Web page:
In search of the next Stieg Larsson
Summer is the perfect time for an engrossing international thriller, but how do you top "The Girl with the Dragon Tattoo"?
Not so long ago, the concept of a Scandinavian thriller seemed rather exotic. Today, however, with The New York Times reporting that Stieg Larsson's Millennium trilogy – including "The Girl with the Dragon Tattoo," "The Girl Who Played with Fire," and "The Girl Who Kicked the Hornet's Nest" – has sold 6 million copies in the United States and 35 million copies worldwide, nothing could seem more mainstream.Skip to next paragraph
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But now here comes the summer – season of the thriller – and there are no more Larsson titles to follow. (The Swedish journalist died shortly before the publication of his books.) And the big question seems to be: Where will readers turn after the Millennium trilogy?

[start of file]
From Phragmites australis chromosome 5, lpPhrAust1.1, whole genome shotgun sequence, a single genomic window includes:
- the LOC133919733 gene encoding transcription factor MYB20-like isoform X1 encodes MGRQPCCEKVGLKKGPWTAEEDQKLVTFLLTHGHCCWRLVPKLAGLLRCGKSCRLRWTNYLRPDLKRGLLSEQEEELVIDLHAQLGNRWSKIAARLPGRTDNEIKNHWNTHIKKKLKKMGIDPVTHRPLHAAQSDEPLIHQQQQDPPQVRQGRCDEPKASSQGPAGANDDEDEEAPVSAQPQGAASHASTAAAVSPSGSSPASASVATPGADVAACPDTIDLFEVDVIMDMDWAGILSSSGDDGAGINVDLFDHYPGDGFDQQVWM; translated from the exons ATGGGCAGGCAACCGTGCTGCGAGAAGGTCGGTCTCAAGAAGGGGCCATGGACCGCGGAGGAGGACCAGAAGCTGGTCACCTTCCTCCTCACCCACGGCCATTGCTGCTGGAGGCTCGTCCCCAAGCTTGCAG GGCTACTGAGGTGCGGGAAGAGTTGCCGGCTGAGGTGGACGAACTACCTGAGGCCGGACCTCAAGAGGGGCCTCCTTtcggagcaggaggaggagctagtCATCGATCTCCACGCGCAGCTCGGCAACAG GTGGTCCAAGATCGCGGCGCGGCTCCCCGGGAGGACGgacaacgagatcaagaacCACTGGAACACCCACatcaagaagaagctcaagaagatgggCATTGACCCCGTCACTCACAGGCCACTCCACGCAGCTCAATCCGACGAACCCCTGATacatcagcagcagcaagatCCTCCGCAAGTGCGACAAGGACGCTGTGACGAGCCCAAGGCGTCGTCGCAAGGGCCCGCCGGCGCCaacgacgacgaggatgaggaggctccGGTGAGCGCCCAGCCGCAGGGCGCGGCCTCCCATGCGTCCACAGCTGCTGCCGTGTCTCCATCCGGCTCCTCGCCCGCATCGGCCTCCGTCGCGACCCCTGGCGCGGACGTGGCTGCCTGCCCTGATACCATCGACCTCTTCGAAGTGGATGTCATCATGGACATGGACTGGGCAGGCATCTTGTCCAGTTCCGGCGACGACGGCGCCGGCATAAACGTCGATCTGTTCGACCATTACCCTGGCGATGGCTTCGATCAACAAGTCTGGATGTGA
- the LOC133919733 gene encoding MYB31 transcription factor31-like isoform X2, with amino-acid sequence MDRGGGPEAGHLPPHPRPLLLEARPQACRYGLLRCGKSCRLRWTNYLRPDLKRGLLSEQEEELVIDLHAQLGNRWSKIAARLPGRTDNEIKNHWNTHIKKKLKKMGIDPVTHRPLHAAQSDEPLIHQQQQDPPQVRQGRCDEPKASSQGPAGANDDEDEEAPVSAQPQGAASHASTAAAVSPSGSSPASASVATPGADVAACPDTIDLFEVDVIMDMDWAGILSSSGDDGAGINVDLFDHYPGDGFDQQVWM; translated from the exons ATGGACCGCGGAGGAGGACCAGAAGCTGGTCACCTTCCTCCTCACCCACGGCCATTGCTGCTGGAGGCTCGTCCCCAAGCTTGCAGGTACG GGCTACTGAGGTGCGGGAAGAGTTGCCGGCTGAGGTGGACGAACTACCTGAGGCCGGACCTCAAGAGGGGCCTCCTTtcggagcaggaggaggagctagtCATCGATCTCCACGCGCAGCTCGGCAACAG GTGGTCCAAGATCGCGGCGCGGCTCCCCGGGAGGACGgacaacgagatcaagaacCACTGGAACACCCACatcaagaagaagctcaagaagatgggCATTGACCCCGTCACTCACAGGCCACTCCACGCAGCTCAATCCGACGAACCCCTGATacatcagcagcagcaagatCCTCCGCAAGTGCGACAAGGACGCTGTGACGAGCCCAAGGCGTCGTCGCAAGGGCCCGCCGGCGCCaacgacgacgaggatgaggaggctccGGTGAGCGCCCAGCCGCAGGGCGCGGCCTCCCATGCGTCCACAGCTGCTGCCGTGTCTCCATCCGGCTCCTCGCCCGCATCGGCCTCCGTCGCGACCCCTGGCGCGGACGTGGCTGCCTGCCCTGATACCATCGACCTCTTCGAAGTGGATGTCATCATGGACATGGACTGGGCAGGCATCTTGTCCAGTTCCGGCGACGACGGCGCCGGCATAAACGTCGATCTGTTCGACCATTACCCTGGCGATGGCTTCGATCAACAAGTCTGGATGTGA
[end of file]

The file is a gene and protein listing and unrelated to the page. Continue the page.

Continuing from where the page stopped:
The New York Times and The Washington Post have both suggested Scandinavian alternatives, including fellow Swedish authors Camilla Läckberg and Henning Mankell, Norwegian writers Jo Nesbø and Karin Fossum, and Iceland's Arnalder Indridason.
But it doesn't necessarily follow that all readers of mysteries will want to remain in Arctic climes this summer. The Scandinavian offerings are "all usually placed in cold, dark, wintry settings, with people drinking a lot to keep warm," editor and mystery bookstore owner Otto Penzler told The Washington Post. "There's the general gloominess of the people, who seem resigned to the worst thing happening. There's not much humor. There certainly are no Carl Hiaasens or Elmore Leonards."
Maybe that's why NPR – even while conceding that this is "the summer of the Swede" – is suggesting that readers will want to "take a brief mental health break from those gloomy Swedes with their hard-to-pronounce-names, and celebrate some fine recently published mysteries a little closer to home."